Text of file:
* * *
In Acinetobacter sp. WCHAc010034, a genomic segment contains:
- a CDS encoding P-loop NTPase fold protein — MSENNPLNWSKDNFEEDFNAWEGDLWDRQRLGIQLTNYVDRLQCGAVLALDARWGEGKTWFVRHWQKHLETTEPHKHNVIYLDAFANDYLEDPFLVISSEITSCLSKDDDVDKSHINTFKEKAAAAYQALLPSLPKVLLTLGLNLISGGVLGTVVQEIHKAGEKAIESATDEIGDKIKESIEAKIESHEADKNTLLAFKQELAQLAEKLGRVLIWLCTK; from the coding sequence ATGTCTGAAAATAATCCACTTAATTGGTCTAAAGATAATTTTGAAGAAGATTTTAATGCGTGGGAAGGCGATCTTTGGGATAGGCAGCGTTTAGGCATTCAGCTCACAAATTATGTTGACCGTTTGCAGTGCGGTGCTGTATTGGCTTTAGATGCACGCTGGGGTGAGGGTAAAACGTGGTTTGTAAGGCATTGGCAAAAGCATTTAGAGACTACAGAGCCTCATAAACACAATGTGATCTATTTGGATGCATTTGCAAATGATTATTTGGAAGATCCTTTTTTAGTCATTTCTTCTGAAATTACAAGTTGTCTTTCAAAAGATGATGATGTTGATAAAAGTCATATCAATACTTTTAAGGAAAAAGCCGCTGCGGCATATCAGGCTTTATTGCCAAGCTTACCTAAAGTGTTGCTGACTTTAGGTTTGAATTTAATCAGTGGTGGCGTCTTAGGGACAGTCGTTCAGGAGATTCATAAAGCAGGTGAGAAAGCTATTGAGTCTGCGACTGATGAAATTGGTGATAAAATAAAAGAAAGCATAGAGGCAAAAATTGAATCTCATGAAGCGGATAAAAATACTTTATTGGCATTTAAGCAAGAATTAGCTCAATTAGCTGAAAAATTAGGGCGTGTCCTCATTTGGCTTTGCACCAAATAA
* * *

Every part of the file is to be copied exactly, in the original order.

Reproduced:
In Acinetobacter sp. WCHAc010034, a genomic segment contains:
- a CDS encoding P-loop NTPase fold protein — MSENNPLNWSKDNFEEDFNAWEGDLWDRQRLGIQLTNYVDRLQCGAVLALDARWGEGKTWFVRHWQKHLETTEPHKHNVIYLDAFANDYLEDPFLVISSEITSCLSKDDDVDKSHINTFKEKAAAAYQALLPSLPKVLLTLGLNLISGGVLGTVVQEIHKAGEKAIESATDEIGDKIKESIEAKIESHEADKNTLLAFKQELAQLAEKLGRVLIWLCTK; from the coding sequence ATGTCTGAAAATAATCCACTTAATTGGTCTAAAGATAATTTTGAAGAAGATTTTAATGCGTGGGAAGGCGATCTTTGGGATAGGCAGCGTTTAGGCATTCAGCTCACAAATTATGTTGACCGTTTGCAGTGCGGTGCTGTATTGGCTTTAGATGCACGCTGGGGTGAGGGTAAAACGTGGTTTGTAAGGCATTGGCAAAAGCATTTAGAGACTACAGAGCCTCATAAACACAATGTGATCTATTTGGATGCATTTGCAAATGATTATTTGGAAGATCCTTTTTTAGTCATTTCTTCTGAAATTACAAGTTGTCTTTCAAAAGATGATGATGTTGATAAAAGTCATATCAATACTTTTAAGGAAAAAGCCGCTGCGGCATATCAGGCTTTATTGCCAAGCTTACCTAAAGTGTTGCTGACTTTAGGTTTGAATTTAATCAGTGGTGGCGTCTTAGGGACAGTCGTTCAGGAGATTCATAAAGCAGGTGAGAAAGCTATTGAGTCTGCGACTGATGAAATTGGTGATAAAATAAAAGAAAGCATAGAGGCAAAAATTGAATCTCATGAAGCGGATAAAAATACTTTATTGGCATTTAAGCAAGAATTAGCTCAATTAGCTGAAAAATTAGGGCGTGTCCTCATTTGGCTTTGCACCAAATAA